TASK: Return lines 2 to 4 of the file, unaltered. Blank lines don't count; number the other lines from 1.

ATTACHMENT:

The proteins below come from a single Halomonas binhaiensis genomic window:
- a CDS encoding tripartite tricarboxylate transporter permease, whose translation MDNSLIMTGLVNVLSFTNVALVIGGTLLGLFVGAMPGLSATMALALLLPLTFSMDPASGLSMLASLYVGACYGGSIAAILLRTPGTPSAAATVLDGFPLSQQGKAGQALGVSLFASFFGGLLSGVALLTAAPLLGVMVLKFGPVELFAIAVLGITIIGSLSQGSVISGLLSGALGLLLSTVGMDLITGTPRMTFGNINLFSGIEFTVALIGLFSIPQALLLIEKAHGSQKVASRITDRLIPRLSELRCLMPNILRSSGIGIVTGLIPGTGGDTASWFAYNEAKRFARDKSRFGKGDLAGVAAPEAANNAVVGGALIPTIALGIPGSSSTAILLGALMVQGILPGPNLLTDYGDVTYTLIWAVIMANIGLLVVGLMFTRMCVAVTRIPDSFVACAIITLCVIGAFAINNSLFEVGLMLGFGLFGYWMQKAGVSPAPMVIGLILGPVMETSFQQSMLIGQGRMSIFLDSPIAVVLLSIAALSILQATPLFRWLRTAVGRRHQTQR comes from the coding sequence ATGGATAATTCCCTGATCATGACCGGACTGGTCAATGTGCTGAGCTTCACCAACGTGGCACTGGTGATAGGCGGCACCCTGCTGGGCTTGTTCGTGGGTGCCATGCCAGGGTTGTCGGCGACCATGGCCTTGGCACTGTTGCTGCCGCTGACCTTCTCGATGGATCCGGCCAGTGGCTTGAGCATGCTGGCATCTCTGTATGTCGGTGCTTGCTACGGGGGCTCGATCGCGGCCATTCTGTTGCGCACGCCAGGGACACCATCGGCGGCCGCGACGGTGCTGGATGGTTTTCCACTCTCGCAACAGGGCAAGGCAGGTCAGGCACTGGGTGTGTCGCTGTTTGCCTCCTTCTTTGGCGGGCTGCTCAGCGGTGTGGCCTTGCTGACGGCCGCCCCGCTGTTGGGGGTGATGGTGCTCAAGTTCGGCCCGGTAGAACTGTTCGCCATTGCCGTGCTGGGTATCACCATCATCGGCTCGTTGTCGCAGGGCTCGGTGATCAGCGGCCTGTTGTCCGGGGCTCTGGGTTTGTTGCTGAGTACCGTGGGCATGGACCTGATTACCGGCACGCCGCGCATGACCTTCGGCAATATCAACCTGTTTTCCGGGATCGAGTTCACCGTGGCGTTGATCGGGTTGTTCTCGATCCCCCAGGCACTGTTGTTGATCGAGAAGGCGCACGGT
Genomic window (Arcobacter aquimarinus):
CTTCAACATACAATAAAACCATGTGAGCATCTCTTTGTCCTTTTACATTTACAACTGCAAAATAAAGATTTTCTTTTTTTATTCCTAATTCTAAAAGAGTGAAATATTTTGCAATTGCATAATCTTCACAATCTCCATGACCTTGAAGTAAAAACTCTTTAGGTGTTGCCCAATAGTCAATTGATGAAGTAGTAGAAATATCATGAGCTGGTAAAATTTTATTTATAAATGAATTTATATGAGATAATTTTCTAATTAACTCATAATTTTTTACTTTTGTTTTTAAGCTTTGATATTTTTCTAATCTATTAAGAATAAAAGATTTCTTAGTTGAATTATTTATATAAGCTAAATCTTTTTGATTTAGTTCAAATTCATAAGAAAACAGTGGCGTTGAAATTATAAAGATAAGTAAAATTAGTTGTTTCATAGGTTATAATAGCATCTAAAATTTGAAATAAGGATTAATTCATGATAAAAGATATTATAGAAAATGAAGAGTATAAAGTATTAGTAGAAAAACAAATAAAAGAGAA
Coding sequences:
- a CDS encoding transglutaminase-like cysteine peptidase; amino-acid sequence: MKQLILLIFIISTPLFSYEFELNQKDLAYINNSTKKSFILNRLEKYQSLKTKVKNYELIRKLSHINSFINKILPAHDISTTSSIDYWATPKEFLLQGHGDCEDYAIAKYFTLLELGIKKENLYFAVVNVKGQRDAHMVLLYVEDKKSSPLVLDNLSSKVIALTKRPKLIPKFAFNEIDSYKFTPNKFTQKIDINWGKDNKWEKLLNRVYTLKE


- a CDS encoding tripartite tricarboxylate transporter permease, whose translation MDNSLIMTGLVNVLSFTNVALVIGGTLLGLFVGAMPGLSATMALALLLPLTFSMDPASGLSMLASLYVGACYGGSIAAILLRTPGTPSAAATVLDGFPLSQQGKAGQALGVSLFASFFGGLLSGVALLTAAPLLGVMVLKFGPVELFAIAVLGITIIGSLSQGSVISGLLSGALGLLLSTVGMDLITGTPRMTFGNINLFSGIEFTVALIGLFSIPQALLLIEKAHGSQKVASRITDRLIPRLSELRCLMPNILRSSGIGIVTGLIPGTGGDTASWFAYNEAKRFARDKSRFGKGDLAGVAAPEAANNAVVGGALIPTIALGIPGSSSTAILLGALMVQGILPGPNLLTDYGDVTYTLIWAVIMANIGLLVVGLMFTRMCVAVTRIPDSFVACAIITLCVIGAFAINNSLFEVGLMLGFGLFGYWMQKAGVSPAPMVIGLILGPVMETSFQQSMLIGQGRMSIFLDSPIAVVLLSIAALSILQATPLFRWLRTAVGRRHQTQR comes from the coding sequence ATGGATAATTCCCTGATCATGACCGGACTGGTCAATGTGCTGAGCTTCACCAACGTGGCACTGGTGATAGGCGGCACCCTGCTGGGCTTGTTCGTGGGTGCCATGCCAGGGTTGTCGGCGACCATGGCCTTGGCACTGTTGCTGCCGCTGACCTTCTCGATGGATCCGGCCAGTGGCTTGAGCATGCTGGCATCTCTGTATGTCGGTGCTTGCTACGGGGGCTCGATCGCGGCCATTCTGTTGCGCACGCCAGGGACACCATCGGCGGCCGCGACGGTGCTGGATGGTTTTCCACTCTCGCAACAGGGCAAGGCAGGTCAGGCACTGGGTGTGTCGCTGTTTGCCTCCTTCTTTGGCGGGCTGCTCAGCGGTGTGGCCTTGCTGACGGCCGCCCCGCTGTTGGGGGTGATGGTGCTCAAGTTCGGCCCGGTAGAACTGTTCGCCATTGCCGTGCTGGGTATCACCATCATCGGCTCGTTGTCGCAGGGCTCGGTGATCAGCGGCCTGTTGTCCGGGGCTCTGGGTTTGTTGCTGAGTACCGTGGGCATGGACCTGATTACCGGCACGCCGCGCATGACCTTCGGCAATATCAACCTGTTTTCCGGGATCGAGTTCACCGTGGCGTTGATCGGGTTGTTCTCGATCCCCCAGGCACTGTTGTTGATCGAGAAGGCGCACGGT
Genomic window (Arcobacter aquimarinus):
CTTCAACATACAATAAAACCATGTGAGCATCTCTTTGTCCTTTTACATTTACAACTGCAAAATAAAGATTTTCTTTTTTTATTCCTAATTCTAAAAGAGTGAAATATTTTGCAATTGCATAATCTTCACAATCTCCATGACCTTGAAGTAAAAACTCTTTAGGTGTTGCCCAATAGTCAATTGATGAAGTAGTAGAAATATCATGAGCTGGTAAAATTTTATTTATAAATGAATTTATATGAGATAATTTTCTAATTAACTCATAATTTTTTACTTTTGTTTTTAAGCTTTGATATTTTTCTAATCTATTAAGAATAAAAGATTTCTTAGTTGAATTATTTATATAAGCTAAATCTTTTTGATTTAGTTCAAATTCATAAGAAAACAGTGGCGTTGAAATTATAAAGATAAGTAAAATTAGTTGTTTCATAGGTTATAATAGCATCTAAAATTTGAAATAAGGATTAATTCATGATAAAAGATATTATAGAAAATGAAGAGTATAAAGTATTAGTAGAAAAACAAATAAAAGAGAA